William Harbert

Joseph Haslewood, "A Prophesie of Cadwallader" British Bibliographer 1 (1810) 299-303.

A Prophesie of Cadwallader, last King of the Britaines: Containing a Comparison of the English Kings, with many worthy Romanes, from William Rufus, till Henry the fift. Henry the fift, his life and death. Foure Battels betweene the two Houses of Yorke and Lancanster. The Field of Banbery. The losse of Elizabeth. The praise of King James. And lastly a Poeme to the yong Prince. London, printed by Thomas Creede, for Roger Jackson, and are to be solde at his shop in Fleet streete, over against the Conduit. 1604. Extends to I in fours.

This poetical summary of the battles and principal events in the lives of English kings, is preceded by a dedication, in verse, addressed to Sir Philip Herbert, subscribed "the admirer of your vertues, whose life is devoted to your love. William Harbert." The same name occurs in the year 1586, (see Typographical Antiquities, p. 1226) and Ritson, in the Bibliographia Poetica, considers it was the same person. But this is, at least, very doubtful, as in a second address to Sir Philip Harbert, prefixed to the "poeme to the yong Prince," the last in the present work, the author says:

These Poems which my infant labours send
As messengers of dutie to thine eares,
Are of small value, but if nature bend
Some perfect dayes to my unripened yeares,
My pen shall use a more judicious vaine,
And sing thy glory in a higher straine.


To thee judicious reader do I send
These fruites of youth....

An author that had been writing for eighteen years would not plead his infant labours to disarm criticism.

He was a companion to the young Prince, whom he appears to have then served a twelvemonth by the commencement of his poem:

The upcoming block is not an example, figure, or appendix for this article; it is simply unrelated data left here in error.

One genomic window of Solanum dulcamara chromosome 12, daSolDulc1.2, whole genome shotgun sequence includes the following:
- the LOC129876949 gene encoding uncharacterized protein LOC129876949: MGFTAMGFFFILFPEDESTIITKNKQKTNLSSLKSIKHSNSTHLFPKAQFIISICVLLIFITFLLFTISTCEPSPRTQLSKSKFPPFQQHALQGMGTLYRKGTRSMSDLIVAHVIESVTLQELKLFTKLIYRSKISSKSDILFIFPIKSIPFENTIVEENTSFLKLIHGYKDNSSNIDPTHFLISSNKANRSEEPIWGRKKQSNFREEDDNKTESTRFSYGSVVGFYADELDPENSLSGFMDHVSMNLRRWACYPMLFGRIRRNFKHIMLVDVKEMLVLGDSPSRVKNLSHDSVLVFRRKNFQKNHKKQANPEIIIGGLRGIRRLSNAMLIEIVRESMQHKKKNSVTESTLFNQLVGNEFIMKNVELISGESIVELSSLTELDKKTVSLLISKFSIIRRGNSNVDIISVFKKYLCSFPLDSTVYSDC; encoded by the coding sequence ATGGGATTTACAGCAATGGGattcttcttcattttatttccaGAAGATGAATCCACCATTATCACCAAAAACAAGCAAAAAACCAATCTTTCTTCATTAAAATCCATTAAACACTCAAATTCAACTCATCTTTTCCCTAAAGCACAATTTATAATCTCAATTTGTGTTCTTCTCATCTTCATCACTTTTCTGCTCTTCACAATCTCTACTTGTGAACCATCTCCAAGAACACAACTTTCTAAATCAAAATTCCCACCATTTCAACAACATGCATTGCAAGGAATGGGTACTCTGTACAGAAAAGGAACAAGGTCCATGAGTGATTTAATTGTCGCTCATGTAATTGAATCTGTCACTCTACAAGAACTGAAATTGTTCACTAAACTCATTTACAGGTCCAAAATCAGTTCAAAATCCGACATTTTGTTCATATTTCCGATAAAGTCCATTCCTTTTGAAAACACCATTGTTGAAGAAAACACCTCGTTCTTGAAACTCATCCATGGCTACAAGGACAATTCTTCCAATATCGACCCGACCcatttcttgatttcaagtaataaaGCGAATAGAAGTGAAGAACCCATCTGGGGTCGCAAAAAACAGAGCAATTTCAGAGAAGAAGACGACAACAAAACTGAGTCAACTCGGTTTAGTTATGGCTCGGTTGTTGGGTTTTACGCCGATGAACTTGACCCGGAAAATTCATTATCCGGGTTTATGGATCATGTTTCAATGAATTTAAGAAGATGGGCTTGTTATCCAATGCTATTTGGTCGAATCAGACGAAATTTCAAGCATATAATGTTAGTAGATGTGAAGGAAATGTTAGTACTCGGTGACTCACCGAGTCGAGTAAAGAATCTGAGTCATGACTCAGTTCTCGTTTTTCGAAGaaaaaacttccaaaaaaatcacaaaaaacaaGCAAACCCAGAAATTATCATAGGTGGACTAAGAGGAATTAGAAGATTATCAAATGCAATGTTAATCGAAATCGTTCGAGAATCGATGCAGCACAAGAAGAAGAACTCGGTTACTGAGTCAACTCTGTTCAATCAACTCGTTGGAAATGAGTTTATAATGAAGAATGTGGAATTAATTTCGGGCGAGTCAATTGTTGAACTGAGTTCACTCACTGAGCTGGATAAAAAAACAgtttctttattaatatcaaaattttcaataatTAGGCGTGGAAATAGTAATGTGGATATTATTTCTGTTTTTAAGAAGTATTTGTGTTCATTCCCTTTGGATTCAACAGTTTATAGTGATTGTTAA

The lotted servant to thy infant age,
Thrice glorious issue of a gracious King,
Least that her twelve-monthes feareful tapynage,
Ingratitude suspect to thee should bring,
Me, though unworthy, chose thy prayse to sing.

There is a similarity in the author's plan to the poem of the Civil Wars between the two houses of Lancaster and York, by Daniel; to whom he introduces a compliment at the end of his own account of the same subject;

If Homer liv'd and dwelt in Castalie,
And daily tasted of Parnassus well,
Inspirde with furious sacred poesie.
Yet would he not our Virgil's worth excell,
Whose Paeans did these fierce massacres tell.
Delia is prais'd with thy all praysing hand:
No wonder, for thou dwelst in Delos land.

Cadwallader, who is one of the train of heroes following the chariot of Fortune on the banks of Isis, drops a "faire booke, clad in a golden case." This the author having read and returned, posts to his study

—resolv'd for to relate
In poetry the things mine eyes did see,
Which was the uncertainety of humane state;
To paint the things aright with equitie,
I did implore the ayde of memorie,
Which she denide; Oh worthies pardon mee,
If ought I write amisse which you shall see.

As a production of youth there are some passages that might lead to the expectation of better things from the same pen. The occasional harshness of the measure and feebleness of lines, where recording the historic fact, practice would have overcome, and to "say it is meane," he argues is commendation, adding "I'd have it meane, because I meane to mend."

At the field of Banbery the orations of the different leaders to their men, are introduced by the following reflections on the necessity of the subject taking the field in defence of the monarch.

Thus while these royall but disloyall Peeres,
Maugre revenge to him that knew not feare,
Unnumbred bands of men and swarmes appeares
In North and South, East, West, yea every where.
They throw away their coats and corslets weare:
Wives, maids, and orphants eyes are stuft with teares,
And cannot see the spades transform'd to speares.